The Trump Administration has filed a new law brief with the Supreme Court. In it, the administration argues that adoption agencies should have a right to refuse to home children with same-sex couples based on religious beliefs.
The debate rose out of the City of Philadelphia, where the city itself had a contract with Catholic Social Services to help place needy children in foster and adoptive care. The city terminated its contract with CSS in 2018 when the agency refused to place any of its children with same-sex couples, citing a city law that requires nondiscrimination by all agencies contracting with the city government. CSS claimed it would not abide by the regulation, citing religious exemption.
CSS ultimately sued the City of Philadelphia over the issue in 2018, claiming religious discrimination. A federal judge sided with the city, noting that other religious agencies contracting with the city also objected to homosexuality, but did not refuse service to same-sex couples. A court of appeals unanimously upheld the lower court decision in 2019, setting the stage for a battle before the Supreme Court.
Now, Metro Weekly reports, that the Trump Administration has filed a brief with the Supreme Court arguing that requiring CSS to serve gay couples violates the agencies First Amendment rights.
“This Court has long recognized that a law is not neutral and generally applicable if it allows government officials to grant individualized exemptions, because the application of such a rule in any particular case depends on a government official’s discretionary decision to grant or withhold an exemption,” the brief reads. “A law also is not neutral and generally applicable if it excludes from its scope secular conduct that undercuts the government’s asserted interests to a similar or greater degree than the religious conduct that it covers.”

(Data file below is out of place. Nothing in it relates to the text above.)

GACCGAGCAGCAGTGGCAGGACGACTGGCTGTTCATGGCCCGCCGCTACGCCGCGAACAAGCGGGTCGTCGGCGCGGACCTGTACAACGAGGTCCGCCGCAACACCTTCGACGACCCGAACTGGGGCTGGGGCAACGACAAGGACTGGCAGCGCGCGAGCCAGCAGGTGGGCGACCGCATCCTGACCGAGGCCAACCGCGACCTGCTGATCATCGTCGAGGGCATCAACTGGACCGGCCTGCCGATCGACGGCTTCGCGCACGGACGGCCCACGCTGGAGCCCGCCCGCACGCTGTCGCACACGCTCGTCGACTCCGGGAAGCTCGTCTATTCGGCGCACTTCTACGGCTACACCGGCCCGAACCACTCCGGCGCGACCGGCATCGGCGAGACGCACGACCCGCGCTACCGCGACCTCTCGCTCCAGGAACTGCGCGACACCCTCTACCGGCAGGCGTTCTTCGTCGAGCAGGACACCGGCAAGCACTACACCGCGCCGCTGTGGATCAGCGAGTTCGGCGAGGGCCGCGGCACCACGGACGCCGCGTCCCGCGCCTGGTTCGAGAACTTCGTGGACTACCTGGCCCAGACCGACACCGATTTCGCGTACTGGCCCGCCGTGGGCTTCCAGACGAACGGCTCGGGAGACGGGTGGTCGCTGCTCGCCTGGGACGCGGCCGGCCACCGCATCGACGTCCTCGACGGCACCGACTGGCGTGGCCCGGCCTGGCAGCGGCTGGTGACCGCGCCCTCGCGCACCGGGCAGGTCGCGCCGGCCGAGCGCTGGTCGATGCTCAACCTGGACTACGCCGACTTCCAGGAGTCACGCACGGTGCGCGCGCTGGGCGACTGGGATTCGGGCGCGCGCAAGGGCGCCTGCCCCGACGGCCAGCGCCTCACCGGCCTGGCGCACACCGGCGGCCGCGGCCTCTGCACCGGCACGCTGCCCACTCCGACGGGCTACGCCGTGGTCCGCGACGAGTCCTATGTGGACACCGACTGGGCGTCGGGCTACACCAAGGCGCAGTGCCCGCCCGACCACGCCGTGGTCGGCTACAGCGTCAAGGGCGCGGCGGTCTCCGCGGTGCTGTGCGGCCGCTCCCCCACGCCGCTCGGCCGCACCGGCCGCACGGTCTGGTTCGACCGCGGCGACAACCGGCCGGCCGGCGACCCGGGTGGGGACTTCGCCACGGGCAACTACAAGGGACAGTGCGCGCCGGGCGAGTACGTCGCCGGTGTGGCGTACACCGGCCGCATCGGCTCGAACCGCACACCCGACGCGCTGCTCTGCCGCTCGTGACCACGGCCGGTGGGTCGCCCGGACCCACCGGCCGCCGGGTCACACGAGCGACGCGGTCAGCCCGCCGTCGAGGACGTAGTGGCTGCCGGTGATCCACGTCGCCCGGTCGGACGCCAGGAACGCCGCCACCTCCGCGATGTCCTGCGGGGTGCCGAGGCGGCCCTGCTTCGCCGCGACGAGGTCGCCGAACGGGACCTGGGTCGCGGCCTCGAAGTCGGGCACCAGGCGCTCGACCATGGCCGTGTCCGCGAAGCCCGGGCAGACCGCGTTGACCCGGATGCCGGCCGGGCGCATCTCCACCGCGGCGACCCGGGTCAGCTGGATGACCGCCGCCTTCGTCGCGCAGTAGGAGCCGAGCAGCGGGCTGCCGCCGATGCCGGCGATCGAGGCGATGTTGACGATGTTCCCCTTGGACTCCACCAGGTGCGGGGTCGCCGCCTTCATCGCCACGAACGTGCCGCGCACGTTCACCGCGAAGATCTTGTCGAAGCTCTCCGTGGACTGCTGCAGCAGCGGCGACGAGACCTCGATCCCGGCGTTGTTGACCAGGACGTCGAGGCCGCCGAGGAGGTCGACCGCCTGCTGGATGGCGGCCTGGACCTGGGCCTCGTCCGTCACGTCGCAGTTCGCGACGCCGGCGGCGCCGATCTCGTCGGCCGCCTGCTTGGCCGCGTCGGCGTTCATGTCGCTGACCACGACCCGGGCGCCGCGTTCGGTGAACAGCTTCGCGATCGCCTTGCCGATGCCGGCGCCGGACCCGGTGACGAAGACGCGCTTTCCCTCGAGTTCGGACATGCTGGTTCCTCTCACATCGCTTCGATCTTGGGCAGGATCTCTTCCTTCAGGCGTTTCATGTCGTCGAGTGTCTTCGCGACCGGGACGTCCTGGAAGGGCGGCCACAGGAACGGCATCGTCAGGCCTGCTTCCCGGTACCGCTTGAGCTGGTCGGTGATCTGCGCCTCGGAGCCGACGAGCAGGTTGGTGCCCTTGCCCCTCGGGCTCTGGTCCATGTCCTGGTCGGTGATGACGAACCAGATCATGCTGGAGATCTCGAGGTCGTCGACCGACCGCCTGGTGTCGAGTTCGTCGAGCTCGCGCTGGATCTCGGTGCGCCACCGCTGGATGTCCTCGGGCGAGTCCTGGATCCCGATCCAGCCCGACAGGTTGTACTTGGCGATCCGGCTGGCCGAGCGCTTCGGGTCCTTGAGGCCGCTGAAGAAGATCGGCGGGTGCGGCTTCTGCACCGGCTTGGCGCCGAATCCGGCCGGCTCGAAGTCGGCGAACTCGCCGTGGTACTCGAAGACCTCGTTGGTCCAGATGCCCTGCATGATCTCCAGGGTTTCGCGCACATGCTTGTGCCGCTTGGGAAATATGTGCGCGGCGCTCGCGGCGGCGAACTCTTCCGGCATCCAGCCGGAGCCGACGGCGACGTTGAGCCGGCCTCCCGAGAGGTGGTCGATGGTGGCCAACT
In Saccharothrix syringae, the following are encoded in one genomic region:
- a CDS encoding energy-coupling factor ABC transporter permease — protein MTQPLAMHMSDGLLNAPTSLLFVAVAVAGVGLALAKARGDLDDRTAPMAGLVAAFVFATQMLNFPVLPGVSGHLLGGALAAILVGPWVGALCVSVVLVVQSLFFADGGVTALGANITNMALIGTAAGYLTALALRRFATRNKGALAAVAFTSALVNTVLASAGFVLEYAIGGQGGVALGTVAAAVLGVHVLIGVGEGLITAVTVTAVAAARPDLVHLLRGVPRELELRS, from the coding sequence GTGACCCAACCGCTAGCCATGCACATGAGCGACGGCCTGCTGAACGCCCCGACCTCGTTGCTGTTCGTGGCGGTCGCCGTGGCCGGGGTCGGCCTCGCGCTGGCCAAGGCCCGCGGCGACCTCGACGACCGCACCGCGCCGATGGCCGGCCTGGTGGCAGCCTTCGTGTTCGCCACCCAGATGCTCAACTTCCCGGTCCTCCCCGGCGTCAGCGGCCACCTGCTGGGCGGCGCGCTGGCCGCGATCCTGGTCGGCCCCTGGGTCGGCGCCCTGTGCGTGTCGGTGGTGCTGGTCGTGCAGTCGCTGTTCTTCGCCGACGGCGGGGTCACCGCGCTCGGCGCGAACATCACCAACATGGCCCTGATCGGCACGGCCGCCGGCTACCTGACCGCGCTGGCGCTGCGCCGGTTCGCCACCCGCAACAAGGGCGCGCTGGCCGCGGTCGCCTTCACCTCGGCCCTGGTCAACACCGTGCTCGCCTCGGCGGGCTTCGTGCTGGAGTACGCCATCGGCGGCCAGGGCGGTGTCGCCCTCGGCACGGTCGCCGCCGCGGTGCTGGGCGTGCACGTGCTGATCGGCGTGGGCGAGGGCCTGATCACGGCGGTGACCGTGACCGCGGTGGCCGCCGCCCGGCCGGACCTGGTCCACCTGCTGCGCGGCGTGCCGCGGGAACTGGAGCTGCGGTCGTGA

At the moment, Philadelphia has about 400,000 children in foster care. Supporters of the city argue in this case that ruling in favor of CSS would have a disastrous effect on those children in need of good homes. They also argue that a ruling in favor of CSS would set a dangerous precedent that would allow any agency receiving taxpayer dollars to establish discriminatory policies simply by claiming a religious exemption.
“The Trump administration submitted a brief to the Supreme Court on the side of a taxpayer-funded agency that is seeking a constitutional right to turn away people who fail to meet the agency’s religious criteria,” the deputy director of the ACLU’s LGBT & HIV Project, Leslie Cooper, wrote in a statement. “While this case involves rejecting LGBTQ families, if the Court accepts the claims made in this case, not only will this hurt children in foster care by reducing the number of families to care for them, but anyone who depends on a wide range of government services will be at risk of discrimination based on their sexual orientation, religion or any other characteristic that fails a provider’s religious litmus test.”
The Trump administration continues to claim that Donald Trump is the most pro-LGBTQ president in history. An assessment of actions by the administration, however, reveals that Trump is actually the most anti-LGBTQ president in American history.